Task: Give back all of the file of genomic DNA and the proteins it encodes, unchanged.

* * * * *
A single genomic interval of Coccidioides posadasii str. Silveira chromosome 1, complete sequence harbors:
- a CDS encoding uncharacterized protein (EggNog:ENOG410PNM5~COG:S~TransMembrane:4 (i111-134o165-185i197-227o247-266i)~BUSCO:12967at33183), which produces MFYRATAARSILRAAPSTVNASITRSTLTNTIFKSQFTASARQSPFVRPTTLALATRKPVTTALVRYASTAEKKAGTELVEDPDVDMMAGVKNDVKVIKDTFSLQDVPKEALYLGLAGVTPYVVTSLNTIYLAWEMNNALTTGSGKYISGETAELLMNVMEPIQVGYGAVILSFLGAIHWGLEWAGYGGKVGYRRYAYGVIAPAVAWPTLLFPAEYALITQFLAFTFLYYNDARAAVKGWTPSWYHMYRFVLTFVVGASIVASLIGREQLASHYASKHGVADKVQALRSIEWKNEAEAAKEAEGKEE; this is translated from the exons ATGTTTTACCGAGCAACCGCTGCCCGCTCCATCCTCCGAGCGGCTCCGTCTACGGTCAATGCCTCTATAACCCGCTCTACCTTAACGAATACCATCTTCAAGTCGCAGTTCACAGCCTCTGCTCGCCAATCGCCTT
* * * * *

A single genomic interval of Coccidioides posadasii str. Silveira chromosome 1, complete sequence harbors:
- a CDS encoding uncharacterized protein (EggNog:ENOG410PNM5~COG:S~TransMembrane:4 (i111-134o165-185i197-227o247-266i)~BUSCO:12967at33183), which produces MFYRATAARSILRAAPSTVNASITRSTLTNTIFKSQFTASARQSPFVRPTTLALATRKPVTTALVRYASTAEKKAGTELVEDPDVDMMAGVKNDVKVIKDTFSLQDVPKEALYLGLAGVTPYVVTSLNTIYLAWEMNNALTTGSGKYISGETAELLMNVMEPIQVGYGAVILSFLGAIHWGLEWAGYGGKVGYRRYAYGVIAPAVAWPTLLFPAEYALITQFLAFTFLYYNDARAAVKGWTPSWYHMYRFVLTFVVGASIVASLIGREQLASHYASKHGVADKVQALRSIEWKNEAEAAKEAEGKEE; this is translated from the exons ATGTTTTACCGAGCAACCGCTGCCCGCTCCATCCTCCGAGCGGCTCCGTCTACGGTCAATGCCTCTATAACCCGCTCTACCTTAACGAATACCATCTTCAAGTCGCAGTTCACAGCCTCTGCTCGCCAATCGCCTT